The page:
Lesson 4:  Use an excuse to refill your plate or cup to disengage from a Never Ending Story. It is good for you and them.

The Never Ending Story:  Great movie in 1984.  Horrible way to introduce yourself.  NES’ers think the only way to make you remember them is to talk to you.  The. Entire. Time.  I can’t tell you how many times I have gotten myself stuck with one of these.  I just have to excuse myself to go get more food or drink and pray they find someone else to stick to.  The hard part is when they find me again on the other side of the room and I have a full plate .  The best way of getting rid of them is by using a trick my friend Rick Sheahan came up with.  Give them a card, and tell them to call you.  It works because they think they have accomplished their goal; and, to date, not one of them has actually ever called.

Lesson 5: Always give cards face up with your name facing them so they can see, not just hear, what your name and your company’s name is.

The Reverse Pick Pocket:  This is my favorite networking story.  So there I was, eating another plate of food, avoiding the Never Ending Story, when a man I had never met, walked up and introduced himself.  While simultaneously shaking my right hand, slipped his card into my shirt pocket with his left hand.   I think I probably looked at him for a full 5 seconds before I could say anything.  What do you even say?  Thanks for card Mr.???  Wait, Let me get the card back out of my pocket so I can know what your name is.”  Unbelievable. He actually violated my personal space to try and give me his card.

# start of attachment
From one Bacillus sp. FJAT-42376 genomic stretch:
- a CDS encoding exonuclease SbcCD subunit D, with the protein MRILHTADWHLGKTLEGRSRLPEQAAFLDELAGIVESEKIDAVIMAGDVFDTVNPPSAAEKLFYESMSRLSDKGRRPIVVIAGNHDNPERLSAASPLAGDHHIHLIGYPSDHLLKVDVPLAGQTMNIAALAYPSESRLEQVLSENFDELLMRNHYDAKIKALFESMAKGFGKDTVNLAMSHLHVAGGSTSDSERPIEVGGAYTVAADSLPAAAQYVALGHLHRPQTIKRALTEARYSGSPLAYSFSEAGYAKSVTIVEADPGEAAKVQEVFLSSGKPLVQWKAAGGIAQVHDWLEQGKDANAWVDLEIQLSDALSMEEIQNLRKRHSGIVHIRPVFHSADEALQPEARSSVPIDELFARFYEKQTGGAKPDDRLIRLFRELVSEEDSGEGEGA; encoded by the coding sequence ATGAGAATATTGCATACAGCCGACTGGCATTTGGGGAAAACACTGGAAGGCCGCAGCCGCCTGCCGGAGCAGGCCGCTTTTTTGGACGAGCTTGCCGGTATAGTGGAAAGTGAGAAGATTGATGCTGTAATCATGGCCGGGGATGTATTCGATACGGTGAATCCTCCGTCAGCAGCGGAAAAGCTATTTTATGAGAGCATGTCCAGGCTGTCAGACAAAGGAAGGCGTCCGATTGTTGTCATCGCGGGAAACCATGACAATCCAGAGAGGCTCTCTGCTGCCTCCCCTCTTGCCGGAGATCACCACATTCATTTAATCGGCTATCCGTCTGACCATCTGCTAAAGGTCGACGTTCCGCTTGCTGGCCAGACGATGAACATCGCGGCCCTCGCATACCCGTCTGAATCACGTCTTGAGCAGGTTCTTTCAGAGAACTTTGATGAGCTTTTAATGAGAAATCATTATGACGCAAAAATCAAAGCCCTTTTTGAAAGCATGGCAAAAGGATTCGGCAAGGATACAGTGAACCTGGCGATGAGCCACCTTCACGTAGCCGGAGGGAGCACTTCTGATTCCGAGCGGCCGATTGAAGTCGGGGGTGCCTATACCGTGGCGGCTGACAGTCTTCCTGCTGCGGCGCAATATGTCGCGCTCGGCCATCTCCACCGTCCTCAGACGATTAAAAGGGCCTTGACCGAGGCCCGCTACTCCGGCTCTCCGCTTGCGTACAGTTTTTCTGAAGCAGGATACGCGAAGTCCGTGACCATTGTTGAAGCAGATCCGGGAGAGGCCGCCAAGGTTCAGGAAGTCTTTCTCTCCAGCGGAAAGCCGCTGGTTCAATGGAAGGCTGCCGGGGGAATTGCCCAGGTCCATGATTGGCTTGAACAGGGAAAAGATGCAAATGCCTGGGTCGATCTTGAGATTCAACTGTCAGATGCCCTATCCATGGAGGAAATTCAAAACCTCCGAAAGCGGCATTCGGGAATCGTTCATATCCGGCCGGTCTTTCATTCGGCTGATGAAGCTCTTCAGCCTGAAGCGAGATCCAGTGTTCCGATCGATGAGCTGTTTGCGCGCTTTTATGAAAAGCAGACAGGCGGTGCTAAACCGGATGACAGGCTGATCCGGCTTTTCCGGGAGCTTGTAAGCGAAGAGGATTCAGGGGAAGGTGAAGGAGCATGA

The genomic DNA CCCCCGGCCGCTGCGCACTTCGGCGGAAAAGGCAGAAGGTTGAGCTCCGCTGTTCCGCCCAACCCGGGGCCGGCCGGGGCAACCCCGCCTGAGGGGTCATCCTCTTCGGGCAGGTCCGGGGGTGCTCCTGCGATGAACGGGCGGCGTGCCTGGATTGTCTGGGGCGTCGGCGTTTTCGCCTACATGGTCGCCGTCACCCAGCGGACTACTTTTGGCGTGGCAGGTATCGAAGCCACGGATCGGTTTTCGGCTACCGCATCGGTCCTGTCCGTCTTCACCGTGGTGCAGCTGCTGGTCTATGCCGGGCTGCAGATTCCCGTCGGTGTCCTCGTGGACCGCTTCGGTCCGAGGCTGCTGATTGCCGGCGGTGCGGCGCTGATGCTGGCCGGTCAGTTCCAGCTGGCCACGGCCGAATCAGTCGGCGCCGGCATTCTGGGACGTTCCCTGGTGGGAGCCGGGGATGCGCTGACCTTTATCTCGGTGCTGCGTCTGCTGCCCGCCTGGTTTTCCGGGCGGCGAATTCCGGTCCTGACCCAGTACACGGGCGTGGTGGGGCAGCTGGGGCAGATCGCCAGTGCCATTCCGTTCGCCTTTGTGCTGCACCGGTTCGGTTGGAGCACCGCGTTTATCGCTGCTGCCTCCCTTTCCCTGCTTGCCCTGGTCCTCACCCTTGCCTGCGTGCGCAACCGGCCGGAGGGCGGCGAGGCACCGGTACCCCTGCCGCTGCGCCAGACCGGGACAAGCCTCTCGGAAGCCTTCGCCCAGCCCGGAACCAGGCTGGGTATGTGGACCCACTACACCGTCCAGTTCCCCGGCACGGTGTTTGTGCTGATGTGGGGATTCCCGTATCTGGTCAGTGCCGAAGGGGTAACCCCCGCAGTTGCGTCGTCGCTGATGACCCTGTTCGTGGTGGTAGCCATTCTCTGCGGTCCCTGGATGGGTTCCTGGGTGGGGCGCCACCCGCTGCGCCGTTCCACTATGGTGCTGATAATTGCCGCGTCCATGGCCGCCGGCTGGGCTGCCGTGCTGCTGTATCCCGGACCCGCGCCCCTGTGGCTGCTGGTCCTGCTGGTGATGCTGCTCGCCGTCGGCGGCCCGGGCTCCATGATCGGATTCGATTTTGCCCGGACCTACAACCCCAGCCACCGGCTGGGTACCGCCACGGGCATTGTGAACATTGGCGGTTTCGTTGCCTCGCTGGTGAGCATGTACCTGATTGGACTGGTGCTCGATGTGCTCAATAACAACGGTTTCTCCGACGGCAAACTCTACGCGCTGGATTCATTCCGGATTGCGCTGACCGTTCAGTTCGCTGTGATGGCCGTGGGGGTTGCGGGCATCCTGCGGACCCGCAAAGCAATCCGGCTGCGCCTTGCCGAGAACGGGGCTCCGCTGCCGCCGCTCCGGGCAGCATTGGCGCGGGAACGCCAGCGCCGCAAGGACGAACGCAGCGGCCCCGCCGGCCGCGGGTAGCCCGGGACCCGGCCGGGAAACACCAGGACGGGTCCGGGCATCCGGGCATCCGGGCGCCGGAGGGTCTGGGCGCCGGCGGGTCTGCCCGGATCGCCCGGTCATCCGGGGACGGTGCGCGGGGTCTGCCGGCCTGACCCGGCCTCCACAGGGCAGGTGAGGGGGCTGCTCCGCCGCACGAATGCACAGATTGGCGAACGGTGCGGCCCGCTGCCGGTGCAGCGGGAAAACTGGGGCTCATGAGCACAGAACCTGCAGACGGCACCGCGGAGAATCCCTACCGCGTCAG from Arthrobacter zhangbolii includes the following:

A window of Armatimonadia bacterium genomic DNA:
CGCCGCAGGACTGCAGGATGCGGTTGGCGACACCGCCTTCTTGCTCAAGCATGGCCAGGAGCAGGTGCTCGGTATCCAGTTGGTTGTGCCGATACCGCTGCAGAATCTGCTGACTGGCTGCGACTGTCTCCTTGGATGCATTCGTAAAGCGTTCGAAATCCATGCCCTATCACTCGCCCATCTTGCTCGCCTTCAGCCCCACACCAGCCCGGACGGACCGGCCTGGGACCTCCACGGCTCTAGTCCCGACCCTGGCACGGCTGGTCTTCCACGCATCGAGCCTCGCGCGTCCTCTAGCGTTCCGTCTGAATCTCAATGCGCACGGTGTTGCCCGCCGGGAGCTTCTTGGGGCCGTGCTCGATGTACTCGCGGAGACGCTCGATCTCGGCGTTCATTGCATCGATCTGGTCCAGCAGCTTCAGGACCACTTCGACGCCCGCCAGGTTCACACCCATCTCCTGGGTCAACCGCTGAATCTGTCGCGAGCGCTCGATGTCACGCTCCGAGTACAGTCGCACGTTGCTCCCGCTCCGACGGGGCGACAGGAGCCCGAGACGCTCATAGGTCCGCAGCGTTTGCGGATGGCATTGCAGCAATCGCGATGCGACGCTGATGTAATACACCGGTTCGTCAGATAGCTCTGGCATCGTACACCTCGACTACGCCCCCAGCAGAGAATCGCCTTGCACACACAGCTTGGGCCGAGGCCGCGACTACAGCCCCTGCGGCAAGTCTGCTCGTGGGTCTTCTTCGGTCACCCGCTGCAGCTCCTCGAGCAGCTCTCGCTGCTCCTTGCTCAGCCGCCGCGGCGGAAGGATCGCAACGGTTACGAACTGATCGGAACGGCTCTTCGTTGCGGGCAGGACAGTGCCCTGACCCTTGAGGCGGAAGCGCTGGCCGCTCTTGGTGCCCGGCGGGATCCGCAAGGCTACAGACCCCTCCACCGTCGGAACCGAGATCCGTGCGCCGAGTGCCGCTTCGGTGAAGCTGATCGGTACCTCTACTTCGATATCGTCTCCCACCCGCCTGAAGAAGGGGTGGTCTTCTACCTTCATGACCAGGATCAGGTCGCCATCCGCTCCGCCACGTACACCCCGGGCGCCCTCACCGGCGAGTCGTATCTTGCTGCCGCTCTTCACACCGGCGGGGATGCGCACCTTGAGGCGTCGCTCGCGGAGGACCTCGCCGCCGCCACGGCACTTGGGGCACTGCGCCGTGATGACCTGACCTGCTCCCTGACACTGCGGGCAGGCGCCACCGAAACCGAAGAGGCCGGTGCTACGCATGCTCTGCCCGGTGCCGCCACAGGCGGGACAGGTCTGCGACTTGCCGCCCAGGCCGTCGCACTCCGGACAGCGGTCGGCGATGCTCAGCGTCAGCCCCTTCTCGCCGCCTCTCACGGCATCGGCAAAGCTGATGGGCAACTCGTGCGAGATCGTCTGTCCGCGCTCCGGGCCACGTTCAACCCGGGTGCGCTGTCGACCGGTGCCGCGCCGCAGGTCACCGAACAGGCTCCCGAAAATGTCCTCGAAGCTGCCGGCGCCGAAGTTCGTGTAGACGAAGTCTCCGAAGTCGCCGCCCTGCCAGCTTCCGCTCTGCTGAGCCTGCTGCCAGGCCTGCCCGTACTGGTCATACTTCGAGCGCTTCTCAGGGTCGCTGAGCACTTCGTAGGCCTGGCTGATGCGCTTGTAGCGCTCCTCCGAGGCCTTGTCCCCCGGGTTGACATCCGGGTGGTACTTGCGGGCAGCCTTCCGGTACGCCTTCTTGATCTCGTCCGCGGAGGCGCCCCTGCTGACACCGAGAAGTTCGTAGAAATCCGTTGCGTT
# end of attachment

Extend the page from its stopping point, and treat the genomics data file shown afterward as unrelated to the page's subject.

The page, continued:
A few things jump out at me about this story.  While being very brave, he was very lucky I don’t have much personal space.   I found it more funny than offensive, but he didn’t know that.  Try that on a different guy he might get knocked out.  We won’t even mention how wrong that would be for the opposite sex.

Lesson 6:  Its hard enough to coach people to give referrals.  People do not give them of their own free will.  Especially not to someone they just met.

The Double Carder:  This is when someone walks up to a complete stranger and hands them two cards so that you use the extra card to refer them.  This is way too forward.  Why should I refer you?  I just met you, I barely understand what you do, let alone, am I confident enough to refer you to people that value my opinion.  I do send double cards in Thank You notes and Christmas cards, but never as an introduction.

Lesson 7: It is hard remembering people at the end of the night.  It just becomes confusing when you have two companies.

The Two Card Monte:  Similar to the Double Carder, you get two cards from this person too.  This time, they are different.  One for each company this person has.  You then have to play the game similar to the one played on a box on a street corner for money.  Follow the queen, which company am I with, anyone can win.  I feel like if I hold out the right card and say “this one” I might have a chance to win $5 dollars.   Giving someone two cards does not promote two businesses.  It just confuses me.  Do I have to listen to two 30 second commercials and then pick which one fits my business.  What about me?  Do I get  to give a one minute elevator speech now?  I have always viewed people with two business cards from two companies at the same time as confused.  I don’t usually follow up with them.  Take that to heart, as I am not unique in how I handle this.